Metaphysics and "Separatio" According to Thomas Aquinas

Review of Metaphysics 31 (3):431 - 470 (1978)
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Some attention has also been devoted to a particular kind of judgment or a particular form of the intellect’s second operation, sometimes named separatio by Thomas. Important editions of questions 5 and 6 of Thomas’s commentary on the De Trinitate of Boethius in 1948 and 1955 and the groundbreaking study by L. B. Geiger in 1947, all have set the stage for further emphasis on this distinctive type of intellectual operation when it comes to one’s discovery of being, or better, of that notion of being that can serve as subject of a science of being as being rather than a science of being as material or as quantified. While this new development has remained largely unnoticed in certain regions of Thomistic scholarship for a number of years, it has been pursued in depth by other writers. At the same time, investigation of the same nicely dovetails with the renewed emphasis on existence and on judgment as the process required to discover being as existing to which we have referred above. For as will be seen below, at least one passage in Thomas’s commentary reinforces the contention that one must pass beyond simple apprehension to the mind’s second operation or to judgment if one is to grasp being explicitly as existing. This particular point, however, is not our primary concern here.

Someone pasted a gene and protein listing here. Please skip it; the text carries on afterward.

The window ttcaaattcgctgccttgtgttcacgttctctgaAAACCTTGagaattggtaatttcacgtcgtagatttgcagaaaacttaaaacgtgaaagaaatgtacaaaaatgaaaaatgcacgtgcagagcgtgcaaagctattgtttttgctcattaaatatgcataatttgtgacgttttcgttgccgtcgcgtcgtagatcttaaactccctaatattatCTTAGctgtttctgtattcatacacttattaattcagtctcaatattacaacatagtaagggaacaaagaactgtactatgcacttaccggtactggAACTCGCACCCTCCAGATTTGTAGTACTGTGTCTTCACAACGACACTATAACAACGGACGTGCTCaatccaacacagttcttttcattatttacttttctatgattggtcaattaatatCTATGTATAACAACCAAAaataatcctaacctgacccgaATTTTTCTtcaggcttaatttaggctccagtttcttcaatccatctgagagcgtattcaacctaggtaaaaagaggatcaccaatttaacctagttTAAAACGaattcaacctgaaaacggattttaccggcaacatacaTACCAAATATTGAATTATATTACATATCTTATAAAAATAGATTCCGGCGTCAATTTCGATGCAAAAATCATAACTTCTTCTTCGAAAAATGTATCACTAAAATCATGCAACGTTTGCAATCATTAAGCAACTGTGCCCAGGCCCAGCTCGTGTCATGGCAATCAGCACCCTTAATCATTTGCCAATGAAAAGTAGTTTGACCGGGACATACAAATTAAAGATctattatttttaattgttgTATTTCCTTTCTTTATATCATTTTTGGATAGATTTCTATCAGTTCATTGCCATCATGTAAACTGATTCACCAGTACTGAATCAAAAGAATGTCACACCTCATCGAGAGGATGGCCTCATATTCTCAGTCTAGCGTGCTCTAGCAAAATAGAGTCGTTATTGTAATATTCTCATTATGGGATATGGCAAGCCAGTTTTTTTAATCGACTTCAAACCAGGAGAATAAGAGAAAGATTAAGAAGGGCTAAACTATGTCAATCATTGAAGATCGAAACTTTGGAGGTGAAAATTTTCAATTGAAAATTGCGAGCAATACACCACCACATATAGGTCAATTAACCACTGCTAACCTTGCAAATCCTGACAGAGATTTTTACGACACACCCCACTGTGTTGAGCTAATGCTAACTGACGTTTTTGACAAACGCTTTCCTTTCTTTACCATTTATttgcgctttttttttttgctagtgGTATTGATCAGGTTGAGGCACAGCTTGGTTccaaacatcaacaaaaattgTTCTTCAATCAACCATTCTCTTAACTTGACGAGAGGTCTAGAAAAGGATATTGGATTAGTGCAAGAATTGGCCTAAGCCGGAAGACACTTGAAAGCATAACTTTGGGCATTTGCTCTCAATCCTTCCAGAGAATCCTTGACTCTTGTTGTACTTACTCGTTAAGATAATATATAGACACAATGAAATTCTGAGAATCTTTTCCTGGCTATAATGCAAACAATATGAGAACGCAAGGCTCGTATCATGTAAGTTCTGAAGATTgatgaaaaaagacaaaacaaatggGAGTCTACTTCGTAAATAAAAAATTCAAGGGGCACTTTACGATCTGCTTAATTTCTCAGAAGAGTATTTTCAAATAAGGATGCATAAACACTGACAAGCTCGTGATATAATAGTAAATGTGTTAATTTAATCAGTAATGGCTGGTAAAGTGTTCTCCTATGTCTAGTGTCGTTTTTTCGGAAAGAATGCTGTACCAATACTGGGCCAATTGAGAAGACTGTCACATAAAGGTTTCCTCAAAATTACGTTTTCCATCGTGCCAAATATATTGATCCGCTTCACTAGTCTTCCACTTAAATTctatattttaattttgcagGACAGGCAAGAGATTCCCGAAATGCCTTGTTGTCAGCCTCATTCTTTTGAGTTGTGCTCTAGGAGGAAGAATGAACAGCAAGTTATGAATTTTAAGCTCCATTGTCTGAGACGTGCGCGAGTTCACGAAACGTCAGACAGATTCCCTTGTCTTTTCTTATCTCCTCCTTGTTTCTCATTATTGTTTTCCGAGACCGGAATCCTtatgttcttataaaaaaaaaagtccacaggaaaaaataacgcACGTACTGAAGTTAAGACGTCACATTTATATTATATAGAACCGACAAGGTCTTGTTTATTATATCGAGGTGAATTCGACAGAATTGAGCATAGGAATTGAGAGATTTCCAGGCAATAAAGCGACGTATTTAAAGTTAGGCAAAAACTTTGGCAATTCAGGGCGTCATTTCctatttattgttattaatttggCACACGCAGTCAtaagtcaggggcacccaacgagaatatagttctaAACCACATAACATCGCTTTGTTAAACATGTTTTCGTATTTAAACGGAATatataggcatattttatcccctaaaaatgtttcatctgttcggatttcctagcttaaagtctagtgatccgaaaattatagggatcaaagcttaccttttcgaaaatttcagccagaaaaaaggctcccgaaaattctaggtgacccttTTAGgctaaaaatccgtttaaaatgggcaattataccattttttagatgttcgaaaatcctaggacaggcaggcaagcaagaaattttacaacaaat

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John F. Wippel
Catholic University of America


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